A British same sex couple was told to act straight or suffer the consequences.
That’s the state of affairs when planes have to stopover in Brunei after the country’s new laws punish homosexuality and adultery with the death penalty. Lesbian sex carries 40 strokes of the cane as well as jail-time.
Among other new laws introduced last month, sodomy, adultery and rape are now punishable by death-by-stoning in the Nation of Brunei, a country located on the north coast of the island of Borneo in Southeast Asia.
When the couple found out about the proposed laws, they contacted Smartraveller for advice.
They were allegedly told that “so long as you act heterosexual, you should be fine.”
Were they willing to take that risk? Would you? When asked about the Department of Foreign Affairs and Trade’s (DFAT) response, a spokesperson told Travel Weekly: “We respect the privacy of our consular clients, and encourage the complainant to share their concerns directly with the department.”
No further comment was issued, but Smartraveller has since updated its travel advice for LGBTI travellers travelling overseas, with links to country-specific travel advisories and the International Lesbian, Gay, Bisexual, Trans and Intersex Association.
Brunei’s harsh laws have caused quite a ruckus in the travel industry, with Virgin ending its staff leisure travel agreement with Brunei’s national carrier, Royal Brunei Airlines.
“Given the harsh (including death) penalties being introduced for activity that is legal and acceptable in Australia, the myID agreement between Virgin Australia and Royal Brunei has now been terminated effective immediately,” stated an email sent to Virgin staff.
The agreement covered employee leisure travel benefits only, and Virgin does not sell seats on Royal Brunei.
“Under a separate interline ticketing agreement, Royal Brunei sells seats available on Virgin Australia aircraft for select routes within Australia,” the spokesperson said.
“There is no change to this particular agreement.”
Princess Cruises has called off two port visits.
“Princess Cruises is aware of the news stories circulating about the country of Brunei and the discriminatory views of the country leader towards the LGBTQ community,” stated the the cruise line.
“Although we have no calls to Brunei in 2019, we are looking at one itinerary in May 2020 and another in January 2021 that currently include a port call to Brunei, with the intention to make changes to those itineraries.
“At Princess Cruises we celebrate diversity and equality and would avoid any location where any guests are not treated with dignity and respect,” said a Princess Cruises’ spokesperson.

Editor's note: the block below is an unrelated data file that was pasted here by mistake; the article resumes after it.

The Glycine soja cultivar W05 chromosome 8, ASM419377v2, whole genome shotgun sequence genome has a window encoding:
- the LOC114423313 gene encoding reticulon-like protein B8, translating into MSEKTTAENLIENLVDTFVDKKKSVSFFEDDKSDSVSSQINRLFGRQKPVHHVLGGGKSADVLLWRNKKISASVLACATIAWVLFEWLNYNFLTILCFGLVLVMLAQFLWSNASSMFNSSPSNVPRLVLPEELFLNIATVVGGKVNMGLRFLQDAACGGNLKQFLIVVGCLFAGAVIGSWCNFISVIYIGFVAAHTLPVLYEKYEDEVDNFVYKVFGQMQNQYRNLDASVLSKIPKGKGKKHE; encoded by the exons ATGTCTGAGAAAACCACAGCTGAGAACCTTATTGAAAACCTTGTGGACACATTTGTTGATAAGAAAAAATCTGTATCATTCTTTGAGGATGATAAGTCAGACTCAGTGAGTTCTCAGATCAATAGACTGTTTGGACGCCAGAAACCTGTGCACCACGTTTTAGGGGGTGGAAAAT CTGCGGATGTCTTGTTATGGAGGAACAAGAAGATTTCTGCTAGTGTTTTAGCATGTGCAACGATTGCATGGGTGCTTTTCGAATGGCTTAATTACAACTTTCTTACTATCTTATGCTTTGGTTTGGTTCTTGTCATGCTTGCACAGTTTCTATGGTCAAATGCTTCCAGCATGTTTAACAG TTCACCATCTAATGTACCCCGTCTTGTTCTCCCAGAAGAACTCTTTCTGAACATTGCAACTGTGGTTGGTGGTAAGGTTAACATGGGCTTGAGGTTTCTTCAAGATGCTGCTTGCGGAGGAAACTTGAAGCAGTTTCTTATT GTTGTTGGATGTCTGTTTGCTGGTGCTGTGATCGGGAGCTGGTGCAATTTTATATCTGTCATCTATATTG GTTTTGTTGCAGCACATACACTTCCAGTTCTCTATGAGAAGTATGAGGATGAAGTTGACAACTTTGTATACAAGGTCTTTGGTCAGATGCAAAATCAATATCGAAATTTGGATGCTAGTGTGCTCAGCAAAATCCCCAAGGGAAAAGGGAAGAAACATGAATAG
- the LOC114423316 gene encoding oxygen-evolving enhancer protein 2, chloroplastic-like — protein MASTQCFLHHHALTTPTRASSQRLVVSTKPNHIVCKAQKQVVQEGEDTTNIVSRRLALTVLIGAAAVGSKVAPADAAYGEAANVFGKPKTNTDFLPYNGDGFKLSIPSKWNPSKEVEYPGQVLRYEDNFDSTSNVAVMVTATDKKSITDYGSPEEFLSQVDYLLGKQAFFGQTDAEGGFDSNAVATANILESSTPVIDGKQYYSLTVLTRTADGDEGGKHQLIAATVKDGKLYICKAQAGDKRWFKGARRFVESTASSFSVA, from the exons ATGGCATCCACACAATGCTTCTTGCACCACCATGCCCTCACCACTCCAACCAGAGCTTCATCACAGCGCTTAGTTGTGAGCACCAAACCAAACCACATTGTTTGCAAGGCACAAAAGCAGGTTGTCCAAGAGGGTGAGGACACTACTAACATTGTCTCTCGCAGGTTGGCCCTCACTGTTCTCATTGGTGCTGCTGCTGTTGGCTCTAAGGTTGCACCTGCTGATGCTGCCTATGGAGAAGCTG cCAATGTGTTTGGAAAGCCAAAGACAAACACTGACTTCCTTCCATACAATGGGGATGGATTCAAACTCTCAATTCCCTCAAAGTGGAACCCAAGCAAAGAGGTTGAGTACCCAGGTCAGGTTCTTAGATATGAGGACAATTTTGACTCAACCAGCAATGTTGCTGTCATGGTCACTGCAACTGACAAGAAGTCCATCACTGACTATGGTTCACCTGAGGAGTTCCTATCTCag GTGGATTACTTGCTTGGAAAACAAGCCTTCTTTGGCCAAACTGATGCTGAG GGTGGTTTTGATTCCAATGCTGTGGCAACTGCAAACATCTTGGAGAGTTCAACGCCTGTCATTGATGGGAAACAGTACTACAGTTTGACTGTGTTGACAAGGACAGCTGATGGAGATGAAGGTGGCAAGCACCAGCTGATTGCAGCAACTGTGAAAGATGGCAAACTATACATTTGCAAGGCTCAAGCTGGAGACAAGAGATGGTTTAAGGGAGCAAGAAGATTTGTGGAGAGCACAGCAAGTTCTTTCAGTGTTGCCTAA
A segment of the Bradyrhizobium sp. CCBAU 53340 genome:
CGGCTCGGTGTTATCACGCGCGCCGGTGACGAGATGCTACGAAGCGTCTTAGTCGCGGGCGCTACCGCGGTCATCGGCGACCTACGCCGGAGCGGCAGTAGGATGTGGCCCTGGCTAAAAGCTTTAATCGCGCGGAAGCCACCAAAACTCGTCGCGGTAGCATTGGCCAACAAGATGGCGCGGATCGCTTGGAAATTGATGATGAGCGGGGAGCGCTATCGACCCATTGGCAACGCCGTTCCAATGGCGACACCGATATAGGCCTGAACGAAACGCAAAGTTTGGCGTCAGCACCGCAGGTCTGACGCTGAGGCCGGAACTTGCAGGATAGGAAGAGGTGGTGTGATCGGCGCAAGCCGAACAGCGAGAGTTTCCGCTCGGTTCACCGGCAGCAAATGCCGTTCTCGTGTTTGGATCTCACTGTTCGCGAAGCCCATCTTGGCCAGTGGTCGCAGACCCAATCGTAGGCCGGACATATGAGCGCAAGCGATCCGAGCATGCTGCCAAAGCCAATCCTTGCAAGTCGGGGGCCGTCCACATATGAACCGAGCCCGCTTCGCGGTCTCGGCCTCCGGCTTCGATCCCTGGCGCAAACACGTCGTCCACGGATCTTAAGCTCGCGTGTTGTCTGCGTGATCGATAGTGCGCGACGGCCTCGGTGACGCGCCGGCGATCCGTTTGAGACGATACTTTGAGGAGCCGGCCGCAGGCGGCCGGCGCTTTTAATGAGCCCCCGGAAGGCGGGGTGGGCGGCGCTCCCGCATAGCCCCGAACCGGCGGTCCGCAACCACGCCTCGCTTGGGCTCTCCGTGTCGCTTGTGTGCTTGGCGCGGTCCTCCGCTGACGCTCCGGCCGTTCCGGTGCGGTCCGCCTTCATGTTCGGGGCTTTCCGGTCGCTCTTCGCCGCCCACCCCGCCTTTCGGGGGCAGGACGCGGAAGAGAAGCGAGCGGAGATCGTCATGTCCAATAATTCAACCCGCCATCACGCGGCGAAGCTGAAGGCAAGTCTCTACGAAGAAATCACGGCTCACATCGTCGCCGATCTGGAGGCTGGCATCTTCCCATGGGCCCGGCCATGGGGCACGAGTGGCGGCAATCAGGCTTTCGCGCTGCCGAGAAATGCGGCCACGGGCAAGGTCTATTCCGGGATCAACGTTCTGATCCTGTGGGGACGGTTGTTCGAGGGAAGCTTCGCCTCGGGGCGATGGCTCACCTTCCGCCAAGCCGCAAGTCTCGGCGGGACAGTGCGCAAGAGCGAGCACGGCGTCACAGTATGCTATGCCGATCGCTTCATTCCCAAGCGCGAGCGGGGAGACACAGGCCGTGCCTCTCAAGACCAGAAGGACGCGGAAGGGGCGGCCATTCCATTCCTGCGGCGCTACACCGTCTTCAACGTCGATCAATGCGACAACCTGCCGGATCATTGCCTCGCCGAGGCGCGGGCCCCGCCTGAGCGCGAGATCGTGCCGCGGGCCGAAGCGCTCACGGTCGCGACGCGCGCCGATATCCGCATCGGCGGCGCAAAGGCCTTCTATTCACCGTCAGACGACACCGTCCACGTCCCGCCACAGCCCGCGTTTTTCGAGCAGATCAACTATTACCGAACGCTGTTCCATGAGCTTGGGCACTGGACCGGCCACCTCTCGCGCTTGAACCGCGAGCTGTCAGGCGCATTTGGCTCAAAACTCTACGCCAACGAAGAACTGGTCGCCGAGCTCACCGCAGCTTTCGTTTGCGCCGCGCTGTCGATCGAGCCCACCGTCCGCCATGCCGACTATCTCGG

Global travel agency STA Travel has also stopped selling Royal Brunei Airlines’ flights worldwide. Flight Centre also said it “vehemently opposes” Brunei’s move.
You may have also heard Ellen DeGeneres, Elton John and George Clooney calling for a boycott of all hotels owned by Brunei Sultan Hassanal Bolkiah’s investment company. As a result, many luxury hotels, across the US and Europe, including legacy institutions such as Beverly Hills Hotel and London’s The Dorchester in Paris’ Plaza Athenee, have had to shut down their social media channels.
Tomorrow, the country of #Brunei will start stoning gay people to death. We need to do something now. Please boycott these hotels owned by the Sultan of Brunei. Raise your voices now. Spread the word. Rise up. pic.twitter.com/24KJsemPGH
— Ellen DeGeneres (@TheEllenShow) April 2, 2019
United Nations high commissioner for human rights, Michelle Bachelet, has condemned Brunei’s proposal, describing the revisions as “draconian”, maintaining that they “would enshrine in legislation cruel and inhuman punishments that seriously breach international human rights law”.
The Federal Government has been called on to ban Royal Brunei from Australia.
“This is an issue which the government … have taken up with the government of Brunei. We are strong supporters of human rights right across this region and more broadly, including in Brunei,” said Minister for Foreign Affairs Marise Payne.
“We are absolute opponents of the death penalty in all circumstances, so any suggestion that laws would facilitate the application of the death penalty is a matter of concern to Australia.”
“These are communications we will continue to have with our counterparts. I conveyed our views as recently, again, as last week to Erywan, to the Foreign Minister of Brunei, and we will continue to do so. They are matters of some human rights concern.”
Brunei is not the only country in the world where same sex relationships are punishable by death. There are many countries that also outlaw lesbian, gay, bisexual, transgender and intersex people, including tourists.
The death penalty applies for homosexuality in Afghanistan, Iran, Mauritania (only Muslim men), Sudan, Nigeria, Yemen, Saudi Arabia, Qatar (only Muslims), Somalia and Brunei. In dozens of others, homosexuality can result in jail time.
However, Brunei is the only country in the world with execution laws in place for LGBTIQ people that maintains landing rights in Australia.
A Smartraveller spokesperson told YourLifeChoices that anyone travelling on a Royal Brunei flight is subject to the laws of Brunei and could be transported to Brunei to be dealt with under that nation's laws.
Without knowing about these new laws, Brunei would seem to be the perfect destination.
One look at the latest Brunei Tourism video and you’d be forgiven for booking a ticket there. Just make sure you act straight.
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